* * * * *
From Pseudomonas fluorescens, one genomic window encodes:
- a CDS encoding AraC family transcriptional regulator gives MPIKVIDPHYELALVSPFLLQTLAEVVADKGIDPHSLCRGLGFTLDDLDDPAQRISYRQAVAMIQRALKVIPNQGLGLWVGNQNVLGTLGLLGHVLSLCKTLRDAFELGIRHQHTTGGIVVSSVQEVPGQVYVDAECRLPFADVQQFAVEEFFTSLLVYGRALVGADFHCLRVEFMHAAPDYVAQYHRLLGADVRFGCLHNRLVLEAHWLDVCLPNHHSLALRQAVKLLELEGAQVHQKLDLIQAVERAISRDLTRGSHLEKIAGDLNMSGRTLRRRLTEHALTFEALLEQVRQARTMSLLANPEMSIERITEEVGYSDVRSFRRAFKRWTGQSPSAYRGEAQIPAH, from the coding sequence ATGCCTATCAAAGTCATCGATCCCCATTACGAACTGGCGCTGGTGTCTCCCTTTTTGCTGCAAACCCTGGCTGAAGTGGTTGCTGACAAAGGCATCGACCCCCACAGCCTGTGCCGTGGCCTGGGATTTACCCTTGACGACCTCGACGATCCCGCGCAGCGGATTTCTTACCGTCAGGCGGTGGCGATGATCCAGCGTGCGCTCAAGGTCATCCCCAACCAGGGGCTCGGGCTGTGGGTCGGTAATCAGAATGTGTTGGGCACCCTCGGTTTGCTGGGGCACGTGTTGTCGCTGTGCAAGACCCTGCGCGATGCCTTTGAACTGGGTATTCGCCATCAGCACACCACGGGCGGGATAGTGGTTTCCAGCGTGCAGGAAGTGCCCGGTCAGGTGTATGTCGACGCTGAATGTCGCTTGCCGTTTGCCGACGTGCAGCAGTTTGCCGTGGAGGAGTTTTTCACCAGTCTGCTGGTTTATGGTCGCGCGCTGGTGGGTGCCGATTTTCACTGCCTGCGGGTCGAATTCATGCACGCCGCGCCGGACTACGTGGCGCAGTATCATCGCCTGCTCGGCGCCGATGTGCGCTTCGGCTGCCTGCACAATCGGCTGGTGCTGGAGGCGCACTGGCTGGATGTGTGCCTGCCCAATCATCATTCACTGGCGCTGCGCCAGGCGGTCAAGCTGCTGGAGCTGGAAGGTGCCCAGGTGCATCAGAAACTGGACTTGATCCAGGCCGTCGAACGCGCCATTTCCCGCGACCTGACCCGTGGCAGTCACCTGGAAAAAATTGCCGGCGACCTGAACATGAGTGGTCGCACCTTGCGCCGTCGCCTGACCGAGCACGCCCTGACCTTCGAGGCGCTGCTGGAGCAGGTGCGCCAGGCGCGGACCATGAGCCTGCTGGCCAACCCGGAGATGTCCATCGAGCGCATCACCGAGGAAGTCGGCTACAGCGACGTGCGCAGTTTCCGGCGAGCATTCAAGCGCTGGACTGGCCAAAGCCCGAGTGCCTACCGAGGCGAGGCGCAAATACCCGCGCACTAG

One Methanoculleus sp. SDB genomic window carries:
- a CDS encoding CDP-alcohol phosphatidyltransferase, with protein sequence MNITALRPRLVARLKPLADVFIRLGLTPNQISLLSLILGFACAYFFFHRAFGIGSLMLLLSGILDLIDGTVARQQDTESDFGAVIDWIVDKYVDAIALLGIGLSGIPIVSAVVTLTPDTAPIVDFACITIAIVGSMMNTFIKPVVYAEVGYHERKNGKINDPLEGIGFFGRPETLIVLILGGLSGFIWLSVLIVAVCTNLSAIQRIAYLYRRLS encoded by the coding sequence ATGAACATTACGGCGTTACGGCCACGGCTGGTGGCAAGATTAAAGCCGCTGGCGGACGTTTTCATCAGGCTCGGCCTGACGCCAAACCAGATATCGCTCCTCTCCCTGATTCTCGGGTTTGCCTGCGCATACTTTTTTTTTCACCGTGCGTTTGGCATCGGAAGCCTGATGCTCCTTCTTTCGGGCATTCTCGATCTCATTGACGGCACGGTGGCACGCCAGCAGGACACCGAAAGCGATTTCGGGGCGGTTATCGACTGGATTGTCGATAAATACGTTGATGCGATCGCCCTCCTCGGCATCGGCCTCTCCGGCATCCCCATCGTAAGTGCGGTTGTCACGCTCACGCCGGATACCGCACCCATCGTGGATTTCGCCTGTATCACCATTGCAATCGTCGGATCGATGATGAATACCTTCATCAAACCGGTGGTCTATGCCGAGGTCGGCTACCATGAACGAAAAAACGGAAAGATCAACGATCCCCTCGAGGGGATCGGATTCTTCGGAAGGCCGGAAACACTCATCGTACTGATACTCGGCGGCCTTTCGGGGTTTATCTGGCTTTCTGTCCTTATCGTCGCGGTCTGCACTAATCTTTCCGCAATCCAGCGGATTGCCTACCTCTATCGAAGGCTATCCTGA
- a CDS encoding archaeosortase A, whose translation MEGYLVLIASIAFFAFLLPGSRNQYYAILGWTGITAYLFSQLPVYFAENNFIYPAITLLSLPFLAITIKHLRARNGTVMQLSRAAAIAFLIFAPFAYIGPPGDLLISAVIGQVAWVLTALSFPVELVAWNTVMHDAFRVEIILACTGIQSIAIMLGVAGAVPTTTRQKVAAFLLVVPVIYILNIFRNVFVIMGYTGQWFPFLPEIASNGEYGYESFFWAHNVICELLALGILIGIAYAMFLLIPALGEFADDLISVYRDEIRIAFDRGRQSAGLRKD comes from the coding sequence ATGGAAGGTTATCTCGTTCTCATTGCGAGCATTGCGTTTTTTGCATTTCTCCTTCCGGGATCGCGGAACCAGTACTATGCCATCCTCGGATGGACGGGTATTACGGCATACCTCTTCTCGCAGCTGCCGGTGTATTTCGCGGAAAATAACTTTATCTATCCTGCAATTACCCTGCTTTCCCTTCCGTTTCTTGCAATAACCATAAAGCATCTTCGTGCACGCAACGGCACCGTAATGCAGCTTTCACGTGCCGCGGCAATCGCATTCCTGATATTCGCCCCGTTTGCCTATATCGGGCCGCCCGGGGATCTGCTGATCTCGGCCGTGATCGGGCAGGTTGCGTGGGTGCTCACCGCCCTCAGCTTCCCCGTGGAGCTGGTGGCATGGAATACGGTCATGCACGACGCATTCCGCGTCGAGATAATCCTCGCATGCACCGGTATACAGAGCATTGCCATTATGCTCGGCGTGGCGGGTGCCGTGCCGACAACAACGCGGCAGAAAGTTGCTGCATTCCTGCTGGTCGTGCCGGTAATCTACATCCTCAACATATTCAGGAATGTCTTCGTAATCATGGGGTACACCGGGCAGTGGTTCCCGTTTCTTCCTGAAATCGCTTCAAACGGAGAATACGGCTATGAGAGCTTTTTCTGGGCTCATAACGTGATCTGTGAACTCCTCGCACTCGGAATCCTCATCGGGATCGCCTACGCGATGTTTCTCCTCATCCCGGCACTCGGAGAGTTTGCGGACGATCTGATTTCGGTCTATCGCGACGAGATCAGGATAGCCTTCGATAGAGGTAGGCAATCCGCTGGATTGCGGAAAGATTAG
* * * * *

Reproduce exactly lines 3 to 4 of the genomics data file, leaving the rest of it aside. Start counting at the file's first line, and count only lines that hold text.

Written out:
One Methanoculleus sp. SDB genomic window carries:
- a CDS encoding CDP-alcohol phosphatidyltransferase, with protein sequence MNITALRPRLVARLKPLADVFIRLGLTPNQISLLSLILGFACAYFFFHRAFGIGSLMLLLSGILDLIDGTVARQQDTESDFGAVIDWIVDKYVDAIALLGIGLSGIPIVSAVVTLTPDTAPIVDFACITIAIVGSMMNTFIKPVVYAEVGYHERKNGKINDPLEGIGFFGRPETLIVLILGGLSGFIWLSVLIVAVCTNLSAIQRIAYLYRRLS encoded by the coding sequence ATGAACATTACGGCGTTACGGCCACGGCTGGTGGCAAGATTAAAGCCGCTGGCGGACGTTTTCATCAGGCTCGGCCTGACGCCAAACCAGATATCGCTCCTCTCCCTGATTCTCGGGTTTGCCTGCGCATACTTTTTTTTTCACCGTGCGTTTGGCATCGGAAGCCTGATGCTCCTTCTTTCGGGCATTCTCGATCTCATTGACGGCACGGTGGCACGCCAGCAGGACACCGAAAGCGATTTCGGGGCGGTTATCGACTGGATTGTCGATAAATACGTTGATGCGATCGCCCTCCTCGGCATCGGCCTCTCCGGCATCCCCATCGTAAGTGCGGTTGTCACGCTCACGCCGGATACCGCACCCATCGTGGATTTCGCCTGTATCACCATTGCAATCGTCGGATCGATGATGAATACCTTCATCAAACCGGTGGTCTATGCCGAGGTCGGCTACCATGAACGAAAAAACGGAAAGATCAACGATCCCCTCGAGGGGATCGGATTCTTCGGAAGGCCGGAAACACTCATCGTACTGATACTCGGCGGCCTTTCGGGGTTTATCTGGCTTTCTGTCCTTATCGTCGCGGTCTGCACTAATCTTTCCGCAATCCAGCGGATTGCCTACCTCTATCGAAGGCTATCCTGA